For the course in Christian Ethics that I will be teaching at the College of Transfiguration this semester I will be using a book edited by Vic McCracken called Christian Faith and Social Justice. Again, like the course in which I will be teaching Augustine’s On the Trinity, McCracken’s book is not necessarily one I would have chosen if it were up to me. But again since I am covering courses for a colleague who is going on sabbatical it isn’t up to me.
McCracken’s book has some qualities that make it useful for an ethics course. It has a rather clever pedagogical device. Five scholars–each representative of a distinctive tradition within Christian ethics (libertarianism, liberalism, liberationist, feminist, and virtue ethics)–offer essays in which they introduce and defend their perspectives on social justice. Then all the scholars engage and respond to each others’ positions in follow-ups to the foundation essays. The critical engagement is fruitful: strengths, weaknesses, blindspots are revealed. And for the most part, the book is readable and accessible. It should work pretty well in a classroom setting.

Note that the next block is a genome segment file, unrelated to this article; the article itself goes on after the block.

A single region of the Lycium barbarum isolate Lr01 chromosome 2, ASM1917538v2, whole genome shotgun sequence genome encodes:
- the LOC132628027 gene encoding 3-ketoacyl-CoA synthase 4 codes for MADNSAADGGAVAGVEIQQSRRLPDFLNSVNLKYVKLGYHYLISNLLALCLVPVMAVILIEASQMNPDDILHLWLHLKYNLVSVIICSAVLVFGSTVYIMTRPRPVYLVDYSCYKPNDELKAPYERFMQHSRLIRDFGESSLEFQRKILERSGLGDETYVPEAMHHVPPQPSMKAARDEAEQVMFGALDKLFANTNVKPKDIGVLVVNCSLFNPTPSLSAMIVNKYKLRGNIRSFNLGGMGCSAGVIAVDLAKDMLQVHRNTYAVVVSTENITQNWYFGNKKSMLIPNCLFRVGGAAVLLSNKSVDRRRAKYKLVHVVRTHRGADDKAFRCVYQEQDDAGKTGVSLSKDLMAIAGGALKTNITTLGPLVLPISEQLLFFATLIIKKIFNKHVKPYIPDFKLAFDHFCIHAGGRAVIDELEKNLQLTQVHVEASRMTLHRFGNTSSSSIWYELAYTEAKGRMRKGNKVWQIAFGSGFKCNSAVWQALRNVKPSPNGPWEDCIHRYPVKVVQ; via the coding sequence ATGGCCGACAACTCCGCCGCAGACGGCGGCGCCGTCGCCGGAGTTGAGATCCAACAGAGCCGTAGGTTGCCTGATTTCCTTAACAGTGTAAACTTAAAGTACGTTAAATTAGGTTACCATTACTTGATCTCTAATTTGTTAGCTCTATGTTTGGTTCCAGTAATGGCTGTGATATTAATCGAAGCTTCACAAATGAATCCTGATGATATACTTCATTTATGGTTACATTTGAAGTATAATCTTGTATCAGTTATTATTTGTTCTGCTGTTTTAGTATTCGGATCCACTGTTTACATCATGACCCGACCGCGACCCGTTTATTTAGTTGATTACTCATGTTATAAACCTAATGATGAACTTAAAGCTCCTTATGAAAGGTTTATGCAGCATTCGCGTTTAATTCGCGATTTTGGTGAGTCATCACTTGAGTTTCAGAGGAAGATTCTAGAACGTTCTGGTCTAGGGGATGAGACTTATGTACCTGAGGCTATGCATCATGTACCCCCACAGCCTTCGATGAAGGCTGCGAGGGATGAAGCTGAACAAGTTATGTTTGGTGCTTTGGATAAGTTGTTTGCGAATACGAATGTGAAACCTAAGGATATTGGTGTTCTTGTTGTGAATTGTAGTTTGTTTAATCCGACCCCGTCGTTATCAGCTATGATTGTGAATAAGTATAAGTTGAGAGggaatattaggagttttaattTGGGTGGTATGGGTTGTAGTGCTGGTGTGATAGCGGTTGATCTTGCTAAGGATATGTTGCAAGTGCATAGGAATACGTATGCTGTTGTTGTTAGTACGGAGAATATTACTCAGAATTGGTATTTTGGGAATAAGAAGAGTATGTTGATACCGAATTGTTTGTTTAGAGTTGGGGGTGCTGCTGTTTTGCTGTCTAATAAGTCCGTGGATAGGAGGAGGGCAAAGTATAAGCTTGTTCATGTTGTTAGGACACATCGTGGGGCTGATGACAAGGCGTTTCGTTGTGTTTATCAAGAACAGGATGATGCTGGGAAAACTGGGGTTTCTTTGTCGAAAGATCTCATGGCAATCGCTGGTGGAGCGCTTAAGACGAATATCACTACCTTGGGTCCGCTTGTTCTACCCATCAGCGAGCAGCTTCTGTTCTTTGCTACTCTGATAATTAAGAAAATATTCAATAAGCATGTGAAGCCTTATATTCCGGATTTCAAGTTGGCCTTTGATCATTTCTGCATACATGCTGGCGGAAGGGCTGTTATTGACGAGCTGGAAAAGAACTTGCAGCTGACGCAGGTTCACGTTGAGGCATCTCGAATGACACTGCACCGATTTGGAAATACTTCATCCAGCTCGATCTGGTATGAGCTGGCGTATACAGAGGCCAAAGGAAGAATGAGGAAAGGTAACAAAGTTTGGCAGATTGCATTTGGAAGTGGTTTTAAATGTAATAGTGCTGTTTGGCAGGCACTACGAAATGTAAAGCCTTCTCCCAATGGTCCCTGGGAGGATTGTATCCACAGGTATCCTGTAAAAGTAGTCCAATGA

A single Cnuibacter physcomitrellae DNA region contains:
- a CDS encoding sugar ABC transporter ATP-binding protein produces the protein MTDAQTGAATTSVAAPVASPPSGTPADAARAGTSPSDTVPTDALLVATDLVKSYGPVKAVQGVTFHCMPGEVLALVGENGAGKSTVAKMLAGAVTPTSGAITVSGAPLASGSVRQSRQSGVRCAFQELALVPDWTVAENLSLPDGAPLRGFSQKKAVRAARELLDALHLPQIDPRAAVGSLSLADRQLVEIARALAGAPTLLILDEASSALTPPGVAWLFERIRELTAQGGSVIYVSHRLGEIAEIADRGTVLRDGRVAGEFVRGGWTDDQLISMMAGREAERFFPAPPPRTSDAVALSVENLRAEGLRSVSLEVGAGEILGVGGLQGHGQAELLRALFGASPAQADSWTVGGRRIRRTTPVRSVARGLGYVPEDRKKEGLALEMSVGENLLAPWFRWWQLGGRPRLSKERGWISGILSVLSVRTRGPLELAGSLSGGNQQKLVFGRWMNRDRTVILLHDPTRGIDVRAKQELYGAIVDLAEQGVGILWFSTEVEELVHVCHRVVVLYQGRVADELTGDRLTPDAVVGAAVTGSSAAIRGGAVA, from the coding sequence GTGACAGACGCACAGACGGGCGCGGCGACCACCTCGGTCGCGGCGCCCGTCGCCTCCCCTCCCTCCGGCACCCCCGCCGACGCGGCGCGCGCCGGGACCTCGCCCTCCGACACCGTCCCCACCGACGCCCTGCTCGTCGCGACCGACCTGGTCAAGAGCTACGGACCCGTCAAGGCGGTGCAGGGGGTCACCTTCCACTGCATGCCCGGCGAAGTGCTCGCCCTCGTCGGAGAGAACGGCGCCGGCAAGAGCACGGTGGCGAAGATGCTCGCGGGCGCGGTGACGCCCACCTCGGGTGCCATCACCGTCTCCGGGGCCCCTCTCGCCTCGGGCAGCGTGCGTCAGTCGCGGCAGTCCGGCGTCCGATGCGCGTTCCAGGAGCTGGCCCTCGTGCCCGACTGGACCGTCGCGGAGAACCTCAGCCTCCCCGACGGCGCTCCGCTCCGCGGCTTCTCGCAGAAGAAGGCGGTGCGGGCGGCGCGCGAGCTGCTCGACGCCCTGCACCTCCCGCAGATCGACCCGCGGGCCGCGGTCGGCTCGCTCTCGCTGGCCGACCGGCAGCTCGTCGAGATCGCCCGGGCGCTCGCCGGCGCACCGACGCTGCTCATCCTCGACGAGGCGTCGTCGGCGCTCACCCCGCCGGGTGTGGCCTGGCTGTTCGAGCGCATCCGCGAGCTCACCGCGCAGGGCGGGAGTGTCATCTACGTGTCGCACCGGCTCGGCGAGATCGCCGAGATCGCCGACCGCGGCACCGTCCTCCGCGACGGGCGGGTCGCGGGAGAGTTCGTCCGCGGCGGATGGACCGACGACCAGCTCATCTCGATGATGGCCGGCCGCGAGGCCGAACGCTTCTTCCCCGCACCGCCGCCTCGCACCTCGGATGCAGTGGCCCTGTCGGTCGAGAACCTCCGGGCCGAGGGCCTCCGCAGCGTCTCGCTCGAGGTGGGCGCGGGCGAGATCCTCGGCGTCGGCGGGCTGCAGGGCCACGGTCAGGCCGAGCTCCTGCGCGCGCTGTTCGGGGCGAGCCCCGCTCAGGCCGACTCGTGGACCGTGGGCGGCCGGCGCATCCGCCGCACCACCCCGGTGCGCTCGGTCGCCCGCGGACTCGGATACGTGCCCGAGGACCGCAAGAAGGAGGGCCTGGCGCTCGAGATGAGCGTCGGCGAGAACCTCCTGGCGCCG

The downside of the book is that, like so many edited collections, the essays and the responses are uneven in quality. They range from good, to okay, to poor, to puzzling. One wonders, for example, in the case of the liberationist perspective, which is pretty poorly represented in this book, if it would have been better to simply read an excerpt from Gustavo Gutierrez. For that matter, even with the good contributions from the virtue ethicist and the liberal ethicist, one wonders if it wouldn’t have been better to read some pieces by Hauerwas and Rawls. And quite frankly, I’m puzzled by the inclusion of a libertarian position. It’s hard to see how this perspective is representative of an important stream within the field of Christian Ethics. A Roman Catholic (natural law or otherwise) or Evangelical perspective would have been a better choice. If I had a choice I would have used Sam Well’s introductory textbook and reader because they better introduce students to the classic and contemporary voices in Christian Ethics.
I suppose I also regret not having the chance to introduce some theologians and ethicists whom I think could be quite challenging, helpful and transformative in a South African context. I rather think folks like Emmanuel Katongole, Stanley Hauerwas, Sam Wells, and John Milbank offer perspectives on social justice that are more engaging, realistic, and hopeful than some of the rather tired debates between libertarians, Rawlsian liberals and liberationists.